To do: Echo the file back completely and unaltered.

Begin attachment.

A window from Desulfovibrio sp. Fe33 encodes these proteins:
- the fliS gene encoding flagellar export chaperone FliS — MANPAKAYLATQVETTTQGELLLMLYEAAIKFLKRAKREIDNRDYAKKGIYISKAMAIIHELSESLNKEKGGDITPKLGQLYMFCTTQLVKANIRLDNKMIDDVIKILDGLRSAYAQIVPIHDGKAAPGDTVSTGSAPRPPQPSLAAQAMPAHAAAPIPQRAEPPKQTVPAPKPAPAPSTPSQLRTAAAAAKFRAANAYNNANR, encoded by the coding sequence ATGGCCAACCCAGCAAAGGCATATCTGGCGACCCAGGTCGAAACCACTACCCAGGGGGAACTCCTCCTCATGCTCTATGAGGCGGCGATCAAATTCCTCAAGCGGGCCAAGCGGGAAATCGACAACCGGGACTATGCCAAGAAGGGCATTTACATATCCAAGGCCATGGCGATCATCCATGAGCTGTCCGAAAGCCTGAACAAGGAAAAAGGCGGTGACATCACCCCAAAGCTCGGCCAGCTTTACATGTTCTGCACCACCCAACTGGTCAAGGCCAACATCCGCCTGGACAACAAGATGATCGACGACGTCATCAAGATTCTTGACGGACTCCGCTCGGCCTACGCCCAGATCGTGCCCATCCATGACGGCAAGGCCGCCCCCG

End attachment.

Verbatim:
A window from Desulfovibrio sp. Fe33 encodes these proteins:
- the fliS gene encoding flagellar export chaperone FliS — MANPAKAYLATQVETTTQGELLLMLYEAAIKFLKRAKREIDNRDYAKKGIYISKAMAIIHELSESLNKEKGGDITPKLGQLYMFCTTQLVKANIRLDNKMIDDVIKILDGLRSAYAQIVPIHDGKAAPGDTVSTGSAPRPPQPSLAAQAMPAHAAAPIPQRAEPPKQTVPAPKPAPAPSTPSQLRTAAAAAKFRAANAYNNANR, encoded by the coding sequence ATGGCCAACCCAGCAAAGGCATATCTGGCGACCCAGGTCGAAACCACTACCCAGGGGGAACTCCTCCTCATGCTCTATGAGGCGGCGATCAAATTCCTCAAGCGGGCCAAGCGGGAAATCGACAACCGGGACTATGCCAAGAAGGGCATTTACATATCCAAGGCCATGGCGATCATCCATGAGCTGTCCGAAAGCCTGAACAAGGAAAAAGGCGGTGACATCACCCCAAAGCTCGGCCAGCTTTACATGTTCTGCACCACCCAACTGGTCAAGGCCAACATCCGCCTGGACAACAAGATGATCGACGACGTCATCAAGATTCTTGACGGACTCCGCTCGGCCTACGCCCAGATCGTGCCCATCCATGACGGCAAGGCCGCCCCCG